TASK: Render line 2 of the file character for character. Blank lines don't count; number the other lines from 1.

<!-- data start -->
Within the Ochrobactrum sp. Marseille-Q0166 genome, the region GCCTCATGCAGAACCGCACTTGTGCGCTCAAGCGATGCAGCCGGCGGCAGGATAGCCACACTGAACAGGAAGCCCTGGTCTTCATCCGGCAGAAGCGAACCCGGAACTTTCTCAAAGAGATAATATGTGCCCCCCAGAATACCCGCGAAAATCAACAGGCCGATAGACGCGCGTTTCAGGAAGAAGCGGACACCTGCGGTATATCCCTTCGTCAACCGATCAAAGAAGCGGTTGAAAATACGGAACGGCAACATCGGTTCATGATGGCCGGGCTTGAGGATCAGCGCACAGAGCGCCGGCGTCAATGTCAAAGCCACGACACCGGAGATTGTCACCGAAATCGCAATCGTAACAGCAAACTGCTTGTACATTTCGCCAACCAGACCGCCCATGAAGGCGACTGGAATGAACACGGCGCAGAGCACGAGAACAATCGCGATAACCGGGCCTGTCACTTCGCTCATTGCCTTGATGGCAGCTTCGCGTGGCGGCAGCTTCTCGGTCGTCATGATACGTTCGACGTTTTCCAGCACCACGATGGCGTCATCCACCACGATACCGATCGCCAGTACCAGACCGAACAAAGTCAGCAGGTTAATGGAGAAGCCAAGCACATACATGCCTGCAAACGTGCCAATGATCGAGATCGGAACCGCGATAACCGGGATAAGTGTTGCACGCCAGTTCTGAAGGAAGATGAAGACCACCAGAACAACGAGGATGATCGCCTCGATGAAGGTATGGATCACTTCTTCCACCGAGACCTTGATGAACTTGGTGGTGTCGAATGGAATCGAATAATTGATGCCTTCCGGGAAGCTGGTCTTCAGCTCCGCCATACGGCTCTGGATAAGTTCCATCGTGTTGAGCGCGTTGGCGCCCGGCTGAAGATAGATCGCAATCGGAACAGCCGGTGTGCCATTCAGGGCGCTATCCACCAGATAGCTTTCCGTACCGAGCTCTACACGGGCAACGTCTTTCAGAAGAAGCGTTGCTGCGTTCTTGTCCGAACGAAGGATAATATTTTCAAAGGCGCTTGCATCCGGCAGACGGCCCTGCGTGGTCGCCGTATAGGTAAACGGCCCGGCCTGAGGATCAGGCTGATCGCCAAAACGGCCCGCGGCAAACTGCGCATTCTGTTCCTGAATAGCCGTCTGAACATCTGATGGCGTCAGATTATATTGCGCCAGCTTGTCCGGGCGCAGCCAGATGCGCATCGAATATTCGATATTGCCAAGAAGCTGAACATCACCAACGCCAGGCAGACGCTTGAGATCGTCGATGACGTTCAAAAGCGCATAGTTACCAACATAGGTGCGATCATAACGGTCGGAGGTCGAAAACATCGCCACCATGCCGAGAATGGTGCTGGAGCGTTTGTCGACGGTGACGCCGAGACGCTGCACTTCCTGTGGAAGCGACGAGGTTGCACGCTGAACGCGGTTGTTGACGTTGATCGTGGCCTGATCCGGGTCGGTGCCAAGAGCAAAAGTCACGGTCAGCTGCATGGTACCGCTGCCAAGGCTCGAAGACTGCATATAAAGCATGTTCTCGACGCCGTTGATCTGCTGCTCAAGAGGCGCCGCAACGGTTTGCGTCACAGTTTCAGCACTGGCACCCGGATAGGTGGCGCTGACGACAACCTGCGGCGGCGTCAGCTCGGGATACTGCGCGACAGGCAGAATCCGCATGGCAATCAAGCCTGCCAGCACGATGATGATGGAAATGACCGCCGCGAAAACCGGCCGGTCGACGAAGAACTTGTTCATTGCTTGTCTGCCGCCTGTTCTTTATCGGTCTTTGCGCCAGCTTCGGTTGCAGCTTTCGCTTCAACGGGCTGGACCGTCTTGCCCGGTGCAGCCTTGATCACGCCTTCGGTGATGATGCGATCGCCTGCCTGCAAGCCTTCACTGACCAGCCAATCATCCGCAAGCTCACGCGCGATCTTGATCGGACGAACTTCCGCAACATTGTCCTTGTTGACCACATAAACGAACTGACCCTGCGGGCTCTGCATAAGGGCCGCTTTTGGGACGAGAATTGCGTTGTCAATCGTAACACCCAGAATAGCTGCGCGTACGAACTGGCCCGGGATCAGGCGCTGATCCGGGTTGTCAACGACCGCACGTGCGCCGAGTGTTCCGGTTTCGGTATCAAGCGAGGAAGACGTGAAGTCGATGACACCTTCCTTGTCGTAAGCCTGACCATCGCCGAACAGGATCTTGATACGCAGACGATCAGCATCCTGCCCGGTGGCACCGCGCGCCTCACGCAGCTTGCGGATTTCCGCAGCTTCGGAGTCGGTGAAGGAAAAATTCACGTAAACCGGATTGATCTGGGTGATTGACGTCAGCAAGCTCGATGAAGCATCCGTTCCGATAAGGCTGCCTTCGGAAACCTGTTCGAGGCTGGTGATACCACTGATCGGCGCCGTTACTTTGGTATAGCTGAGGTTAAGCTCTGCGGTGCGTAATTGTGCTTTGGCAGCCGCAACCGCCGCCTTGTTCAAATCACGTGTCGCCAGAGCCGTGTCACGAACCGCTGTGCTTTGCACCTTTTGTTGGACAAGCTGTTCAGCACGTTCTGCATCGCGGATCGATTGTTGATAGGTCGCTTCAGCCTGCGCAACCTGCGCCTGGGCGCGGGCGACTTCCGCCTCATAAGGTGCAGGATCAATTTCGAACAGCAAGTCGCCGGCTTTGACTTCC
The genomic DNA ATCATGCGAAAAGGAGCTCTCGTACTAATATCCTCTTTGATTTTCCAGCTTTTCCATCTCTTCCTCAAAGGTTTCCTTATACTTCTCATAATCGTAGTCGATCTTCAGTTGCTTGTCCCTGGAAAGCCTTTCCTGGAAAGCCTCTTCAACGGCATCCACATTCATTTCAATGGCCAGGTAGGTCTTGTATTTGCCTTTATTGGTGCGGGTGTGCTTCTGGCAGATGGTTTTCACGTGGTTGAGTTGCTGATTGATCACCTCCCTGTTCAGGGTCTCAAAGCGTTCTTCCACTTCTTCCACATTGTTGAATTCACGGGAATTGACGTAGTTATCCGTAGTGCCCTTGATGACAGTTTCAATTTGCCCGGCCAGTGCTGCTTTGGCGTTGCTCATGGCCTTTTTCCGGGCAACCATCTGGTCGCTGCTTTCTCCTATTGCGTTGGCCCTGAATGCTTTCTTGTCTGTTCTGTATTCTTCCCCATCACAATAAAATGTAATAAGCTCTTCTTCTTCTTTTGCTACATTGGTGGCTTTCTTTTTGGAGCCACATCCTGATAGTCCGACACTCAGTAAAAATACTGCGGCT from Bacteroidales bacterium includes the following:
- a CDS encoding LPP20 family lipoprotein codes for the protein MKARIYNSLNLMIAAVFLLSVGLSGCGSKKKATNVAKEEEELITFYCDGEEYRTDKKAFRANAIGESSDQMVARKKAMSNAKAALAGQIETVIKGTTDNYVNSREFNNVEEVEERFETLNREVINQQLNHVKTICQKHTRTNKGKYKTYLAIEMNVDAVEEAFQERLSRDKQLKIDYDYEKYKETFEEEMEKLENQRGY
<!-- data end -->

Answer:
The genomic DNA ATCATGCGAAAAGGAGCTCTCGTACTAATATCCTCTTTGATTTTCCAGCTTTTCCATCTCTTCCTCAAAGGTTTCCTTATACTTCTCATAATCGTAGTCGATCTTCAGTTGCTTGTCCCTGGAAAGCCTTTCCTGGAAAGCCTCTTCAACGGCATCCACATTCATTTCAATGGCCAGGTAGGTCTTGTATTTGCCTTTATTGGTGCGGGTGTGCTTCTGGCAGATGGTTTTCACGTGGTTGAGTTGCTGATTGATCACCTCCCTGTTCAGGGTCTCAAAGCGTTCTTCCACTTCTTCCACATTGTTGAATTCACGGGAATTGACGTAGTTATCCGTAGTGCCCTTGATGACAGTTTCAATTTGCCCGGCCAGTGCTGCTTTGGCGTTGCTCATGGCCTTTTTCCGGGCAACCATCTGGTCGCTGCTTTCTCCTATTGCGTTGGCCCTGAATGCTTTCTTGTCTGTTCTGTATTCTTCCCCATCACAATAAAATGTAATAAGCTCTTCTTCTTCTTTTGCTACATTGGTGGCTTTCTTTTTGGAGCCACATCCTGATAGTCCGACACTCAGTAAAAATACTGCGGCT from Bacteroidales bacterium includes the following: